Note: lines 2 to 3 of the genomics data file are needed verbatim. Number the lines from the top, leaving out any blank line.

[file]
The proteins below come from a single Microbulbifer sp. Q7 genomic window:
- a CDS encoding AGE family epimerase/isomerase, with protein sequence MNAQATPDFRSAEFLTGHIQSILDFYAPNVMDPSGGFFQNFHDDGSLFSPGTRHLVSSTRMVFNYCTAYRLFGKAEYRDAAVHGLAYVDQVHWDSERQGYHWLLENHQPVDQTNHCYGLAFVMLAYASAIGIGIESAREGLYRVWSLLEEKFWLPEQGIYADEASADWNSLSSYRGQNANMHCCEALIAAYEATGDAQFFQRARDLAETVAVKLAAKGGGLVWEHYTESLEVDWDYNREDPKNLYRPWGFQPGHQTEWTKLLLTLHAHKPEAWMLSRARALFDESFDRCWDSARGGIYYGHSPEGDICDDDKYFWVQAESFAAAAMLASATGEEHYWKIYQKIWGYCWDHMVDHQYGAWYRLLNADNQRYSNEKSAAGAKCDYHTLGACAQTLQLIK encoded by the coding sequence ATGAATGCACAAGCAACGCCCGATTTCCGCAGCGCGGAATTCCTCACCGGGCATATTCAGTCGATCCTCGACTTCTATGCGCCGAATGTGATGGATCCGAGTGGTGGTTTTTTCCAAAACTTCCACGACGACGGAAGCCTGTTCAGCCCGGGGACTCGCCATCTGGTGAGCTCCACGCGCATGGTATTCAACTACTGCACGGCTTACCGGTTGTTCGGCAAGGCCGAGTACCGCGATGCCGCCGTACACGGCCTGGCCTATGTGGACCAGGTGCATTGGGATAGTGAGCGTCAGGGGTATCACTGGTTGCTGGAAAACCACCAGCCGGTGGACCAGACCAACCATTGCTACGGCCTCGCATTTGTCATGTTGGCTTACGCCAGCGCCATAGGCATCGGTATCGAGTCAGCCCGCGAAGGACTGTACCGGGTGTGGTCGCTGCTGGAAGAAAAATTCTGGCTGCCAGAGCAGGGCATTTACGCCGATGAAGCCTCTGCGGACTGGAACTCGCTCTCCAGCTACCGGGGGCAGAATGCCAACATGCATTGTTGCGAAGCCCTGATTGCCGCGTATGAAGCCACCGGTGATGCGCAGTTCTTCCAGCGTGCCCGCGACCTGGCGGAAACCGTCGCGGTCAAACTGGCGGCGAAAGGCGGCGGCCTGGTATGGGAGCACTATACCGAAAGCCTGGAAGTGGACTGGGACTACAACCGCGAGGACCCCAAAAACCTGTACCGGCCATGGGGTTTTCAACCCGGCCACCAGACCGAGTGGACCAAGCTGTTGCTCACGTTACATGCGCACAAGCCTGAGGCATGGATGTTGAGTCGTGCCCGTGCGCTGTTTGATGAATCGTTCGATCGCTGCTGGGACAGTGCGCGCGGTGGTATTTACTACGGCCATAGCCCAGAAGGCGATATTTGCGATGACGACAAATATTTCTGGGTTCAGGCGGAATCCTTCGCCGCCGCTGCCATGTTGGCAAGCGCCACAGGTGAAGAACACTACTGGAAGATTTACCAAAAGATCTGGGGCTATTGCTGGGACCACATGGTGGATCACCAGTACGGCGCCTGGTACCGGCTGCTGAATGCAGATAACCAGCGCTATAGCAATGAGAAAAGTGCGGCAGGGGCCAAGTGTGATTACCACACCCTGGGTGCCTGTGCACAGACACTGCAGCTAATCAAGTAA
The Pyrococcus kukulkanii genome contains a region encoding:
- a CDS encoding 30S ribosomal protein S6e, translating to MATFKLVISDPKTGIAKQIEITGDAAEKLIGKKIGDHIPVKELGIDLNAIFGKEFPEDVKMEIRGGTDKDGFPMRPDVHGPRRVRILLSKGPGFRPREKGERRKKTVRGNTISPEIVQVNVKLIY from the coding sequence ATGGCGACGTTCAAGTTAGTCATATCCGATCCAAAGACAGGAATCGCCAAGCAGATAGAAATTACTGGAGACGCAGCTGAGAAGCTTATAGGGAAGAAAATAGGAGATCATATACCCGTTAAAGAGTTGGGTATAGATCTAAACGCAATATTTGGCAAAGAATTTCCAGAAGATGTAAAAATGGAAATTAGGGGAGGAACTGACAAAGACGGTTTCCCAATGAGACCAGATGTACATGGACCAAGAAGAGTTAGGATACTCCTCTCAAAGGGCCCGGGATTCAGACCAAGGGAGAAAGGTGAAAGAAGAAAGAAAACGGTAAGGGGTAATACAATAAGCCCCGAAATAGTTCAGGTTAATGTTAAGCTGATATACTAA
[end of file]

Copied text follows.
- a CDS encoding AGE family epimerase/isomerase, with protein sequence MNAQATPDFRSAEFLTGHIQSILDFYAPNVMDPSGGFFQNFHDDGSLFSPGTRHLVSSTRMVFNYCTAYRLFGKAEYRDAAVHGLAYVDQVHWDSERQGYHWLLENHQPVDQTNHCYGLAFVMLAYASAIGIGIESAREGLYRVWSLLEEKFWLPEQGIYADEASADWNSLSSYRGQNANMHCCEALIAAYEATGDAQFFQRARDLAETVAVKLAAKGGGLVWEHYTESLEVDWDYNREDPKNLYRPWGFQPGHQTEWTKLLLTLHAHKPEAWMLSRARALFDESFDRCWDSARGGIYYGHSPEGDICDDDKYFWVQAESFAAAAMLASATGEEHYWKIYQKIWGYCWDHMVDHQYGAWYRLLNADNQRYSNEKSAAGAKCDYHTLGACAQTLQLIK encoded by the coding sequence ATGAATGCACAAGCAACGCCCGATTTCCGCAGCGCGGAATTCCTCACCGGGCATATTCAGTCGATCCTCGACTTCTATGCGCCGAATGTGATGGATCCGAGTGGTGGTTTTTTCCAAAACTTCCACGACGACGGAAGCCTGTTCAGCCCGGGGACTCGCCATCTGGTGAGCTCCACGCGCATGGTATTCAACTACTGCACGGCTTACCGGTTGTTCGGCAAGGCCGAGTACCGCGATGCCGCCGTACACGGCCTGGCCTATGTGGACCAGGTGCATTGGGATAGTGAGCGTCAGGGGTATCACTGGTTGCTGGAAAACCACCAGCCGGTGGACCAGACCAACCATTGCTACGGCCTCGCATTTGTCATGTTGGCTTACGCCAGCGCCATAGGCATCGGTATCGAGTCAGCCCGCGAAGGACTGTACCGGGTGTGGTCGCTGCTGGAAGAAAAATTCTGGCTGCCAGAGCAGGGCATTTACGCCGATGAAGCCTCTGCGGACTGGAACTCGCTCTCCAGCTACCGGGGGCAGAATGCCAACATGCATTGTTGCGAAGCCCTGATTGCCGCGTATGAAGCCACCGGTGATGCGCAGTTCTTCCAGCGTGCCCGCGACCTGGCGGAAACCGTCGCGGTCAAACTGGCGGCGAAAGGCGGCGGCCTGGTATGGGAGCACTATACCGAAAGCCTGGAAGTGGACTGGGACTACAACCGCGAGGACCCCAAAAACCTGTACCGGCCATGGGGTTTTCAACCCGGCCACCAGACCGAGTGGACCAAGCTGTTGCTCACGTTACATGCGCACAAGCCTGAGGCATGGATGTTGAGTCGTGCCCGTGCGCTGTTTGATGAATCGTTCGATCGCTGCTGGGACAGTGCGCGCGGTGGTATTTACTACGGCCATAGCCCAGAAGGCGATATTTGCGATGACGACAAATATTTCTGGGTTCAGGCGGAATCCTTCGCCGCCGCTGCCATGTTGGCAAGCGCCACAGGTGAAGAACACTACTGGAAGATTTACCAAAAGATCTGGGGCTATTGCTGGGACCACATGGTGGATCACCAGTACGGCGCCTGGTACCGGCTGCTGAATGCAGATAACCAGCGCTATAGCAATGAGAAAAGTGCGGCAGGGGCCAAGTGTGATTACCACACCCTGGGTGCCTGTGCACAGACACTGCAGCTAATCAAGTAA
The Pyrococcus kukulkanii genome contains a region encoding: